The papers discussed so far have shown exceptional performance of ceramic-on-ceramic joints and suggests that these joints may perform better than metal or ceramic-on UHMWPE. This, however, is not reflected in the data described in the National Joint Registry (NJR) of England and Wales (2011) . Promisingly though, the NJR states that there is ‘little substantive difference’ in the risk of revision for ceramic-on-ceramic, ceramic-on-polyethylene or metal-on-polyethylene joints. It is, however, not stated whether this polyethylene is UHMWPE or XLPE and the differences in performance between these two materials is not listed.
Although, as discussed above, many of these ceramic-on-ceramic hip joints perform exceptionally well, early dislocation is seen as a possible concern due to limited modular neck length and other factors. In the majority of the published literature referred to in this text [47, 36, 48, 43, 49, 50, 46, 51-57, 41, 40], the occurrence of dislocation is 0% - 2.3%. The number of dislocations was higher (6%) in a study reported by Chevillotte
Component fracture in ceramic-on-ceramic hips is another cause for concern for many surgeons and patients. The fracture rates of ceramic joints have been dramatically reduced since the introduction of third and fourth-generation ceramics with the new material processing methods. Ceramic-on-ceramic joints have strict regulations that must be abided by with regard to material properties such as burst strength; as discussed in work reported by Salih
For what other reasons does failure occur? Savarino
A case study was reported by Nam
3. The “squeaking” hip
Another concern with hard-on-hard bearing couples such as ceramic-on-ceramic and metal-on-metal is the incidence of noise or “squeaking” in these joints. Audible sounds such as squeaking, clicking, snapping, cracking, grinding, rustling, crunching and tinkling are all referred to in this text as “squeaking”. “Squeaking” can be present during different kinds of activity including stair climbing, bending forward, squatting, standing from a chair and walking. The occurrence of this “squeaking” has been reported by many workers to different degrees.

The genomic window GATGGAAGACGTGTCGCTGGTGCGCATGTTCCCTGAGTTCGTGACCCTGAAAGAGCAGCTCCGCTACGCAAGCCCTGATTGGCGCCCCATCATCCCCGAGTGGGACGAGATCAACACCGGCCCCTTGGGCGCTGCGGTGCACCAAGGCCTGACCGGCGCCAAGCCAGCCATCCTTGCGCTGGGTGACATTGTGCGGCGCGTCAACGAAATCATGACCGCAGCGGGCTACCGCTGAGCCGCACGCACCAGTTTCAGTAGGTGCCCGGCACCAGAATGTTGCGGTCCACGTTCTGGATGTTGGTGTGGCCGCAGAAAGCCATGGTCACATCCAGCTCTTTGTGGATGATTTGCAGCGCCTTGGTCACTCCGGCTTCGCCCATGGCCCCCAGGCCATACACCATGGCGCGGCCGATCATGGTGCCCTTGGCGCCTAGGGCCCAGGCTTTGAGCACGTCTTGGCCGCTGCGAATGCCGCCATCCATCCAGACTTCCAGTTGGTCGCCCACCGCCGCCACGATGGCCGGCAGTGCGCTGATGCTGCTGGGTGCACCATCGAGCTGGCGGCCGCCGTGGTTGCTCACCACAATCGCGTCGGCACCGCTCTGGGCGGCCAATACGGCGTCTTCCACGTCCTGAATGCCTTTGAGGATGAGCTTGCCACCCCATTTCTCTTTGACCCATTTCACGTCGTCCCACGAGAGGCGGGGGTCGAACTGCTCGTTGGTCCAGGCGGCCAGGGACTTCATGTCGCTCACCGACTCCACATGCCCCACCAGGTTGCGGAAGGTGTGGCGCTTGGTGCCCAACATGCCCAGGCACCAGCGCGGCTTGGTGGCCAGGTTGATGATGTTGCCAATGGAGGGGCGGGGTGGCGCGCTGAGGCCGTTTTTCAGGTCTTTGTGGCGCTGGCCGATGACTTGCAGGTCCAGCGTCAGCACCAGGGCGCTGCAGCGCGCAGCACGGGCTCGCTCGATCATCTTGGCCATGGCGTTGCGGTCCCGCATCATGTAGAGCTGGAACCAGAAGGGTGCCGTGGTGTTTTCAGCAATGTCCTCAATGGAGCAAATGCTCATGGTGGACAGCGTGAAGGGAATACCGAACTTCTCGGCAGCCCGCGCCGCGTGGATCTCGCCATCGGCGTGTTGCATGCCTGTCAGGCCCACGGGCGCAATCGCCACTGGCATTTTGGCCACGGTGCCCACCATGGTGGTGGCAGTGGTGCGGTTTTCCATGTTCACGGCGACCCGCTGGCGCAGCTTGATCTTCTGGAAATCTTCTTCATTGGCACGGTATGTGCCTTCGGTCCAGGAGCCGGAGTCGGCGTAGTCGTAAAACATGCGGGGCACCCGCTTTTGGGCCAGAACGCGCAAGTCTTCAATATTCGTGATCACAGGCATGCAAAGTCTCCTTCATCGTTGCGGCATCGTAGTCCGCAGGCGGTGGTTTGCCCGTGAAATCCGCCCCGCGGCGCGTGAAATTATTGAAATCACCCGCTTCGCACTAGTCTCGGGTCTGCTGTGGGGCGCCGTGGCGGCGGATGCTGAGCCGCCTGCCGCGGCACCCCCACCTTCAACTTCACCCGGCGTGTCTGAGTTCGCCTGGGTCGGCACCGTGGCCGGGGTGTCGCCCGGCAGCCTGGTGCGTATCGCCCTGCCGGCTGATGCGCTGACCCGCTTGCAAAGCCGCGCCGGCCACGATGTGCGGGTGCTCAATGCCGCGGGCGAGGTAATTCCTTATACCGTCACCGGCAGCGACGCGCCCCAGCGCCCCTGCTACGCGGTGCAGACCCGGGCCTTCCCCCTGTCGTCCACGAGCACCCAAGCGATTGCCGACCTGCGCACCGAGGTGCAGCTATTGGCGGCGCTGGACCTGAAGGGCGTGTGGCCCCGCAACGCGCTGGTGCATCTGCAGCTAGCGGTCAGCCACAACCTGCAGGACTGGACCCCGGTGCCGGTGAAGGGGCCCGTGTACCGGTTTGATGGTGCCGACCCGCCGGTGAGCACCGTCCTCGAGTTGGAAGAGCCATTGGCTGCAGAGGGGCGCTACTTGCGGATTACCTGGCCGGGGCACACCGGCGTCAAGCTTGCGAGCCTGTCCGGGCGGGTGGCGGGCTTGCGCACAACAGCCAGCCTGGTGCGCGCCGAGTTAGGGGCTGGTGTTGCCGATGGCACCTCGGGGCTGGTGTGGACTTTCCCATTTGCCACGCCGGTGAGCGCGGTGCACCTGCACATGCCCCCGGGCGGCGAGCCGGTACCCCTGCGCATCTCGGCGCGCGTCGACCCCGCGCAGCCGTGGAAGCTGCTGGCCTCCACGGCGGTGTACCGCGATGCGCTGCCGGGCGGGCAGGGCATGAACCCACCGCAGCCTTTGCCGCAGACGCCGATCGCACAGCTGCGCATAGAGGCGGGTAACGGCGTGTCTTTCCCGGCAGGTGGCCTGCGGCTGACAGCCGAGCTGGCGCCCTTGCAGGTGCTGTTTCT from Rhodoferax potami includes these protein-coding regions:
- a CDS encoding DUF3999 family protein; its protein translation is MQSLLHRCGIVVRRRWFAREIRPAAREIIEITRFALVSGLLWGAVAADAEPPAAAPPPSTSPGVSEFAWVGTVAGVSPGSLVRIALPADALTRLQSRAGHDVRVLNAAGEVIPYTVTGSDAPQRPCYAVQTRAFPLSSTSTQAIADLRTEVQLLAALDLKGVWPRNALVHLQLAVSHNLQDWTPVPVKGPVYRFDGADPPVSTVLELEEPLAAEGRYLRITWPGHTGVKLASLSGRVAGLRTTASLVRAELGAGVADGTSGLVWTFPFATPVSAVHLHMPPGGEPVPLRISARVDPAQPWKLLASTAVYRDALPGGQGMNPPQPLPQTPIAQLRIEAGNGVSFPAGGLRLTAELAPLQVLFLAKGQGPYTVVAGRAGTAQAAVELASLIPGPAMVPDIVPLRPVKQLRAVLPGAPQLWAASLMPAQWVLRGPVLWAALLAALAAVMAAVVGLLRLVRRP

A study performed by Cogan
After 10 years of follow-up Chevillotte
The largest study to date (Sexton
There is great debate over the cause of “squeaking” in ceramic-on-ceramic THRs. Several possible causes of “squeaking” are edge-loading , component malpositioning [78-80] or component or stem design [74, 81, 70, 77]. Other workers have also related “squeaking” to patient weight, height or age [70, 78, 79]. It is possible that a number of factors need to be present to initiate the “squeaking” phenomenon. The occurrence of “squeaking” has not been found to compromise the results of ceramic-on-ceramic hip joints; however, some patients do request revision surgery in order to solve the “squeaking” issue .
Recently, laboratory studies have been performed in an attempt to re-create the conditions required to generate this “squeaking”. Some authors have observed “squeaking” with ceramic-on-ceramic hip joints lubricated under dry conditions [83, 84, 73]. However, such an extreme lubrication regime is not expected to occur
Although there are a few reports on poor ceramic-on-ceramic hip prosthesis performance, the majority of authors give good and optimistic results. There have been little or no fractures, dislocation, infection or osteolysis. Also, the few patients suffering from “squeaking” hips have, in the majority of cases, had no need for revision surgery. These are, therefore, excellent results, but Lee
4. The younger patient
As these artificial hip joints have been found to perform well in the younger patient (45 to 55 years), some surgeons have chosen to replace the diseased joints of even younger patients with this material combination.
A case study was reported by Capello and Feinberg (2009)  where ceramic-on-ceramic joints were implanted in a 13 year-old child with bilateral end-stage arthritis of the hip. Seven and eight years post-operatively the patient had no pain, no limp, and was able to walk long distances. The radiographs showed no implant loosening, osteolysis or wear. This is a very encouraging result, however, it was stated that the patient is still very young (20 years of age at the time of report) and, therefore, the need for revision surgery will be more than likely.
Other studies on younger patients have not had as good results as those reported by Capello though. Nizard
From the results reported here it is clear that ceramic-on-ceramic hip joints have good tribological results: low friction, good lubrication and very low wear